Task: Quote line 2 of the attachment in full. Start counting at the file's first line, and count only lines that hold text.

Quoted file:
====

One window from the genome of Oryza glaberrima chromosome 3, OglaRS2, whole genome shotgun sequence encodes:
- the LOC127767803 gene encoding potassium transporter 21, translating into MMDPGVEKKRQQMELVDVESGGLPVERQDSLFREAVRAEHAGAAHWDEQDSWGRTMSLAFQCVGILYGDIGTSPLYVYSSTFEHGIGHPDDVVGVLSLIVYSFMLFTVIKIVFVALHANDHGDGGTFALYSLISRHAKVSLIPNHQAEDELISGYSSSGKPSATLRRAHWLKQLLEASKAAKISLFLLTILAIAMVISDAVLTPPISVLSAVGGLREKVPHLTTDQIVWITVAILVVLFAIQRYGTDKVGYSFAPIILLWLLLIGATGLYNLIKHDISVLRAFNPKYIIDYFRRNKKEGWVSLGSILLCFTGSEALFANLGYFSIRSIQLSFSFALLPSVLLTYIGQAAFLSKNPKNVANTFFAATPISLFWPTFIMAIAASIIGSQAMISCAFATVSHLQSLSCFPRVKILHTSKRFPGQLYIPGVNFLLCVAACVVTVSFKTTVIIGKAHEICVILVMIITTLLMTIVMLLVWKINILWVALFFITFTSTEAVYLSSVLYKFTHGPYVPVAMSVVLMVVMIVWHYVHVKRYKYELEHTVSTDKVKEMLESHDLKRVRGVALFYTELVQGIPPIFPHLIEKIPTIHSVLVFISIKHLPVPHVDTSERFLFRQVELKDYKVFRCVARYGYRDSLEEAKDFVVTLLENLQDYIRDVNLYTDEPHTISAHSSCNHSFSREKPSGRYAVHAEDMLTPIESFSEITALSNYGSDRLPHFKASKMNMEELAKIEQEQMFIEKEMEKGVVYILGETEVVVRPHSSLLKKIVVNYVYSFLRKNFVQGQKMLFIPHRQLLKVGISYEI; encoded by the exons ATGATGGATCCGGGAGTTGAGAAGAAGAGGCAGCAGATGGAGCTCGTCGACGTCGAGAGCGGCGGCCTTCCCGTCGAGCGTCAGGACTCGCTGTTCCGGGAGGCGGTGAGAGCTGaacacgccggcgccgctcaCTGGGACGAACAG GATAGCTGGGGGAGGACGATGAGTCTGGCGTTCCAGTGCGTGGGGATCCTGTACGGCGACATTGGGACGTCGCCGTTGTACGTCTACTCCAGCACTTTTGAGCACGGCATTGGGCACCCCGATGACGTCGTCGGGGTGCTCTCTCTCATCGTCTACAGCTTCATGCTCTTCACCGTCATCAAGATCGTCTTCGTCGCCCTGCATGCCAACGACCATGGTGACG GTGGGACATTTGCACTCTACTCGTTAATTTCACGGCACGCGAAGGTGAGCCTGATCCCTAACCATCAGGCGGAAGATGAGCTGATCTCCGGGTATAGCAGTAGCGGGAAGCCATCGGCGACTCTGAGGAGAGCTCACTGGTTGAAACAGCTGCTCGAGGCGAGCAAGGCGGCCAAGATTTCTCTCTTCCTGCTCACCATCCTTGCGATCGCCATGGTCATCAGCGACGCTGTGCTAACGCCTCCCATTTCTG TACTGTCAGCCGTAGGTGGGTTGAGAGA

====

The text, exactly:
- the LOC127767803 gene encoding potassium transporter 21, translating into MMDPGVEKKRQQMELVDVESGGLPVERQDSLFREAVRAEHAGAAHWDEQDSWGRTMSLAFQCVGILYGDIGTSPLYVYSSTFEHGIGHPDDVVGVLSLIVYSFMLFTVIKIVFVALHANDHGDGGTFALYSLISRHAKVSLIPNHQAEDELISGYSSSGKPSATLRRAHWLKQLLEASKAAKISLFLLTILAIAMVISDAVLTPPISVLSAVGGLREKVPHLTTDQIVWITVAILVVLFAIQRYGTDKVGYSFAPIILLWLLLIGATGLYNLIKHDISVLRAFNPKYIIDYFRRNKKEGWVSLGSILLCFTGSEALFANLGYFSIRSIQLSFSFALLPSVLLTYIGQAAFLSKNPKNVANTFFAATPISLFWPTFIMAIAASIIGSQAMISCAFATVSHLQSLSCFPRVKILHTSKRFPGQLYIPGVNFLLCVAACVVTVSFKTTVIIGKAHEICVILVMIITTLLMTIVMLLVWKINILWVALFFITFTSTEAVYLSSVLYKFTHGPYVPVAMSVVLMVVMIVWHYVHVKRYKYELEHTVSTDKVKEMLESHDLKRVRGVALFYTELVQGIPPIFPHLIEKIPTIHSVLVFISIKHLPVPHVDTSERFLFRQVELKDYKVFRCVARYGYRDSLEEAKDFVVTLLENLQDYIRDVNLYTDEPHTISAHSSCNHSFSREKPSGRYAVHAEDMLTPIESFSEITALSNYGSDRLPHFKASKMNMEELAKIEQEQMFIEKEMEKGVVYILGETEVVVRPHSSLLKKIVVNYVYSFLRKNFVQGQKMLFIPHRQLLKVGISYEI; encoded by the exons ATGATGGATCCGGGAGTTGAGAAGAAGAGGCAGCAGATGGAGCTCGTCGACGTCGAGAGCGGCGGCCTTCCCGTCGAGCGTCAGGACTCGCTGTTCCGGGAGGCGGTGAGAGCTGaacacgccggcgccgctcaCTGGGACGAACAG GATAGCTGGGGGAGGACGATGAGTCTGGCGTTCCAGTGCGTGGGGATCCTGTACGGCGACATTGGGACGTCGCCGTTGTACGTCTACTCCAGCACTTTTGAGCACGGCATTGGGCACCCCGATGACGTCGTCGGGGTGCTCTCTCTCATCGTCTACAGCTTCATGCTCTTCACCGTCATCAAGATCGTCTTCGTCGCCCTGCATGCCAACGACCATGGTGACG GTGGGACATTTGCACTCTACTCGTTAATTTCACGGCACGCGAAGGTGAGCCTGATCCCTAACCATCAGGCGGAAGATGAGCTGATCTCCGGGTATAGCAGTAGCGGGAAGCCATCGGCGACTCTGAGGAGAGCTCACTGGTTGAAACAGCTGCTCGAGGCGAGCAAGGCGGCCAAGATTTCTCTCTTCCTGCTCACCATCCTTGCGATCGCCATGGTCATCAGCGACGCTGTGCTAACGCCTCCCATTTCTG TACTGTCAGCCGTAGGTGGGTTGAGAGA